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Ontario Premier Kathleen Wynne is interviewed by John Stackhouse (not pictured), editor-in-chief of The Globe and Mail, as part of the Ontario Economic Summit in Niagara-on-the-Lake, Ont.

Philip Cheung/The Globe and Mail

Premier Kathleen Wynne responds to questions from The Globe and Mail editor-in-chief John Stackhouse at the Ontario Economic Summit in Niagara-on-the-Lake on Friday.

On coming public-sector labour negotiations

"I believe that the people who are delivering services in the province understand that as a government, we have the best interests of the economic future of the province at heart, and I believe we can work in partnership with them. It doesn't mean it won't be difficult; it doesn't mean that there won't be moments of disruption. But what I can promise is that we will have a respectful discussion and we will remain determined to get our fiscal house in better order."

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On whether business tax credits should be cut back

"There's an intricate web of tax credits. We need to look at which ones are working, which ones aren't working, and is all of that money that is foregone revenue, essentially, producing the results that we want."

On preparing future generations to compete economically

"I'm not sure we've done everything we need to do to help kids to be creative and to have boldness be part of their DNA. … Literacy and numeracy are extremely important, and we've done a good job of increasing our capacity in those areas, but we've got some issues in the education system that are less tangible."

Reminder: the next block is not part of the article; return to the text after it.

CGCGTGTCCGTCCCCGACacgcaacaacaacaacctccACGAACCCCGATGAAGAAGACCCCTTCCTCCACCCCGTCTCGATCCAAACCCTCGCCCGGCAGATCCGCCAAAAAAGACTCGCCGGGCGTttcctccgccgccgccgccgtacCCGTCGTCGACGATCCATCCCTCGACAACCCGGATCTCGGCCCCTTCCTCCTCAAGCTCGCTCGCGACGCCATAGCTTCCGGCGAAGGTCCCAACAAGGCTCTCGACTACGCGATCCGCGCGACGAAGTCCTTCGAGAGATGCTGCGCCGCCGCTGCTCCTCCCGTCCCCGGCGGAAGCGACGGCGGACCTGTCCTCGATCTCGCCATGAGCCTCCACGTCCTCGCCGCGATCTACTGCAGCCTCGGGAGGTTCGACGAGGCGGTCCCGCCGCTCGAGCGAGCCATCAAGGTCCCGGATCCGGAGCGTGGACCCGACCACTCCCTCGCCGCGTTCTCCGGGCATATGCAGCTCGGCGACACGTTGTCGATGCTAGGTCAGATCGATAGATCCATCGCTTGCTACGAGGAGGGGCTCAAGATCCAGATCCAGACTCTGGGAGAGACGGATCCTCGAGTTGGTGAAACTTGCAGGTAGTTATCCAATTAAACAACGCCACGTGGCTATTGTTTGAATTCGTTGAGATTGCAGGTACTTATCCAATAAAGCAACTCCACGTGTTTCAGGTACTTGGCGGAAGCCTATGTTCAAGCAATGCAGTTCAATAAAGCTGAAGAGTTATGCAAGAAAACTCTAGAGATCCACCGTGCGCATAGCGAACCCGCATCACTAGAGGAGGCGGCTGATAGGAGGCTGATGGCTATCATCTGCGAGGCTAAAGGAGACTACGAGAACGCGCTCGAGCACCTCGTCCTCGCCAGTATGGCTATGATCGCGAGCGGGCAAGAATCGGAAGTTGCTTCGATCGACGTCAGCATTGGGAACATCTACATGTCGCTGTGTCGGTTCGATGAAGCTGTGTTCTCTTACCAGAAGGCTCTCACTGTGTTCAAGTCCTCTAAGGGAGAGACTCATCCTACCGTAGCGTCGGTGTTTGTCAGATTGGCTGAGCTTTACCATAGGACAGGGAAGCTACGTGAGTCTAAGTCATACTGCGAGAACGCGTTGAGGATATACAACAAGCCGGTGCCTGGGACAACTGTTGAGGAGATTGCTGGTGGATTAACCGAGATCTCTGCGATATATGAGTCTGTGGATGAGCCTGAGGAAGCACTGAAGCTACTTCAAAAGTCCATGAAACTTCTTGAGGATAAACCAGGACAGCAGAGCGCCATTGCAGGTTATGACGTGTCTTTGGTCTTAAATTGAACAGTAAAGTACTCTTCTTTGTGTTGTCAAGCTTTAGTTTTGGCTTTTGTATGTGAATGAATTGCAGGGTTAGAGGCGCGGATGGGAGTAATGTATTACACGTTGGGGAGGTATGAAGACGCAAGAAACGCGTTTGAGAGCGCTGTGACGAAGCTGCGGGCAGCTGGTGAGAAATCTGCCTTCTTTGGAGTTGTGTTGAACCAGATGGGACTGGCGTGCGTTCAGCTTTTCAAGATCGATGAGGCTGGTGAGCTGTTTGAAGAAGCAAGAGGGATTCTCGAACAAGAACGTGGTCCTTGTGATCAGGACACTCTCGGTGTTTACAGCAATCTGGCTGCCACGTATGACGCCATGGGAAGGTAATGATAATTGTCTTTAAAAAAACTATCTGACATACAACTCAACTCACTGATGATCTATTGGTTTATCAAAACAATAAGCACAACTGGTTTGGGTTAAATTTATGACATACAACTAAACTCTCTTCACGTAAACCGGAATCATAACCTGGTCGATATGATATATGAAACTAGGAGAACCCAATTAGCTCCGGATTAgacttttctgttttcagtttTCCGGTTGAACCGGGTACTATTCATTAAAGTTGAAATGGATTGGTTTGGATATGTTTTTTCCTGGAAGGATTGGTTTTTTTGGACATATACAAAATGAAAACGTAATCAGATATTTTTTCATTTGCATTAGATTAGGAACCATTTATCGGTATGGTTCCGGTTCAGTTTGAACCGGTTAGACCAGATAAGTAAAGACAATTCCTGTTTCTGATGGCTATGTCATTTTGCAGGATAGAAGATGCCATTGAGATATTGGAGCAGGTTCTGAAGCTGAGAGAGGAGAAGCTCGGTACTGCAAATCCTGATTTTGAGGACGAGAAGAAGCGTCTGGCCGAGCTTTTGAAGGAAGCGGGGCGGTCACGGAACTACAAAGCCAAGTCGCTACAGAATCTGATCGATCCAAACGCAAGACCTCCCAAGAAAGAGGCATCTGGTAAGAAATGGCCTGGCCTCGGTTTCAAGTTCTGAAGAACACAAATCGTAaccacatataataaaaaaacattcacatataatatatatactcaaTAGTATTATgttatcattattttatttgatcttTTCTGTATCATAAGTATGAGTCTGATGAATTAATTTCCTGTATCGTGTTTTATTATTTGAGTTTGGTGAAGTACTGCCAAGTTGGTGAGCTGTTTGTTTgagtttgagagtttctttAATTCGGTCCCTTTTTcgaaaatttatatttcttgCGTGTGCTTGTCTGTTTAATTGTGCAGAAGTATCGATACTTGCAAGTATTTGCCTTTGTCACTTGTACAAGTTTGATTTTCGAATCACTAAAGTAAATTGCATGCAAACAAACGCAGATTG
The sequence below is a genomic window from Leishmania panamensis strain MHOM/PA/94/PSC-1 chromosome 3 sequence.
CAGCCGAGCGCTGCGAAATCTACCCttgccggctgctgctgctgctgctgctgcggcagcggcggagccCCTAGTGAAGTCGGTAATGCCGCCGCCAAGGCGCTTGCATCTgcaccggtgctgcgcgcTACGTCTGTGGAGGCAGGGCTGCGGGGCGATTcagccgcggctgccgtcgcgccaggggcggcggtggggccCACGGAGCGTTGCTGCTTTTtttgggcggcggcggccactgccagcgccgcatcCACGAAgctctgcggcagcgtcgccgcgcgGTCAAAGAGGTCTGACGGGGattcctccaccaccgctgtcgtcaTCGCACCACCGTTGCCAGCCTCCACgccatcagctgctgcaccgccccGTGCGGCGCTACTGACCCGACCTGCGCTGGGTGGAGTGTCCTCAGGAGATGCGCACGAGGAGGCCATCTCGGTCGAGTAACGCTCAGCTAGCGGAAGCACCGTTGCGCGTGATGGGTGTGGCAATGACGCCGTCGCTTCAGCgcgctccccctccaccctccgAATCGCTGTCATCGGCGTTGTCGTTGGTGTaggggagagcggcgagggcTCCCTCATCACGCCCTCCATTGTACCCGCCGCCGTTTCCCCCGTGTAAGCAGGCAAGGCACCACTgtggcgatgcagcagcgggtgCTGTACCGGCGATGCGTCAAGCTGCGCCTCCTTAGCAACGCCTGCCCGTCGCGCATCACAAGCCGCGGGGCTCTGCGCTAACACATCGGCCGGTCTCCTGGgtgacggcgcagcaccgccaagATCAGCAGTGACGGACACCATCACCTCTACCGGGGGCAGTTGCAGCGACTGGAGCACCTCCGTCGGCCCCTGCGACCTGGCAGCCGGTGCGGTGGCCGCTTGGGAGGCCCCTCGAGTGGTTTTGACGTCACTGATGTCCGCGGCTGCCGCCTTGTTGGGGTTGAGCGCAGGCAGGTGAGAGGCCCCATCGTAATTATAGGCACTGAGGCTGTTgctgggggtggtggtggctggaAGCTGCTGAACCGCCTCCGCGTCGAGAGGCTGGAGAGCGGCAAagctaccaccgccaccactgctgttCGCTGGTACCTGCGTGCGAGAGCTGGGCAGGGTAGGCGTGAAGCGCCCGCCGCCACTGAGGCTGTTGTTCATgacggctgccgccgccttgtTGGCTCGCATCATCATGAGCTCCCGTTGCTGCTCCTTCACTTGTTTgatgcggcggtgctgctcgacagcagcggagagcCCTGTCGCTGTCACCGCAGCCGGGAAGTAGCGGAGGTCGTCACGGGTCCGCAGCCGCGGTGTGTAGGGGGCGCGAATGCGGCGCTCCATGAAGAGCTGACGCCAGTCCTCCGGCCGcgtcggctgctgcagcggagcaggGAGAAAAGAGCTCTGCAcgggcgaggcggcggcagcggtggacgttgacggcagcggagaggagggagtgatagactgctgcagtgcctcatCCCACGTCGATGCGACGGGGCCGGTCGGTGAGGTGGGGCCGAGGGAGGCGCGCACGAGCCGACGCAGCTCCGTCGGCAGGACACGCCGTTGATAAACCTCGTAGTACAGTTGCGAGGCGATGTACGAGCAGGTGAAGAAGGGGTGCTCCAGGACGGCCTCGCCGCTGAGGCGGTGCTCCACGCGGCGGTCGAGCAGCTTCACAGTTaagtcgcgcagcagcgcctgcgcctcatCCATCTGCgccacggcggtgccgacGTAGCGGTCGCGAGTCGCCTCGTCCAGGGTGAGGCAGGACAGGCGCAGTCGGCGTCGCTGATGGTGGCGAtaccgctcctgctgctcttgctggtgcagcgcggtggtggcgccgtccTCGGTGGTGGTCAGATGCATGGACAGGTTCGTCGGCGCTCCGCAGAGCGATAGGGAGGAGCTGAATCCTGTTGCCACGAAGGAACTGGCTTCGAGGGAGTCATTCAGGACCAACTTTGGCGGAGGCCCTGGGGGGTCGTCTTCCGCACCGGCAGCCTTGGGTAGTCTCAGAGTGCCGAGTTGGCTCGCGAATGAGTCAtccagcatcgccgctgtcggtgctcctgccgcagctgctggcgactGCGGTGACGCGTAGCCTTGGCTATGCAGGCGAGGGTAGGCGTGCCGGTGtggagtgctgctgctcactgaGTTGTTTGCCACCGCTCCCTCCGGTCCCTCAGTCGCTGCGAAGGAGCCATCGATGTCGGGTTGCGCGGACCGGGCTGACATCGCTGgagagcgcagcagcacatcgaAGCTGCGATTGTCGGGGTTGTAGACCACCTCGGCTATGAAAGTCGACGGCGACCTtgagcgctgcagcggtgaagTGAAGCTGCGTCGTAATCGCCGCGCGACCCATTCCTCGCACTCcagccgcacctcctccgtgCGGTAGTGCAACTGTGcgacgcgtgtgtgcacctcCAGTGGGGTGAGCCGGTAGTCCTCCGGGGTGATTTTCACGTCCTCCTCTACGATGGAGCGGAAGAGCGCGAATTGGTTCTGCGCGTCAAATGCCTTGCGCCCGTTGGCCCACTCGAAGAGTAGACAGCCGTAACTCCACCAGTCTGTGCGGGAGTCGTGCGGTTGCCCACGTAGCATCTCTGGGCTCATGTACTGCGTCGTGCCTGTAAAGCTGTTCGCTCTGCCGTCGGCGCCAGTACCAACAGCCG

On the need to increase CPP premiums, even with a fragile economy

"If we have a generation of people who do not have enough to live on, in the years when they need support, there's no government that is going to be able to ignore that problem. So from my perspective, we either pay now or we pay later."

On federal-provincial relations

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"I think Dalton McGuinty and I agreed on this: The country functions better when we've got the provinces working together and the federal government working with the provinces. I'm not sure Stephen Harper sees the confederation that way."

On proceeding with full-day kindergarten despite the need for spending restraint

"There are some, from my perspective, non-negotiables. Full-day kindergarten, which Don Drummond suggested we not implement - to me, that would be a short-sighted decision. In fact, what we know about the needs of young children, I would suggest that as a country we need to do more to invest in zero to three...Full-day kindergarten is an investment in the future productivity of the population."

On spending priorities

"One of the things about infrastructure that I think is really important that we have not necessarily paid close enough attention to in this province, and I would suggest in the country, is the incremental nature of it. You can't take long, generational breaks in investment in infrastructure."

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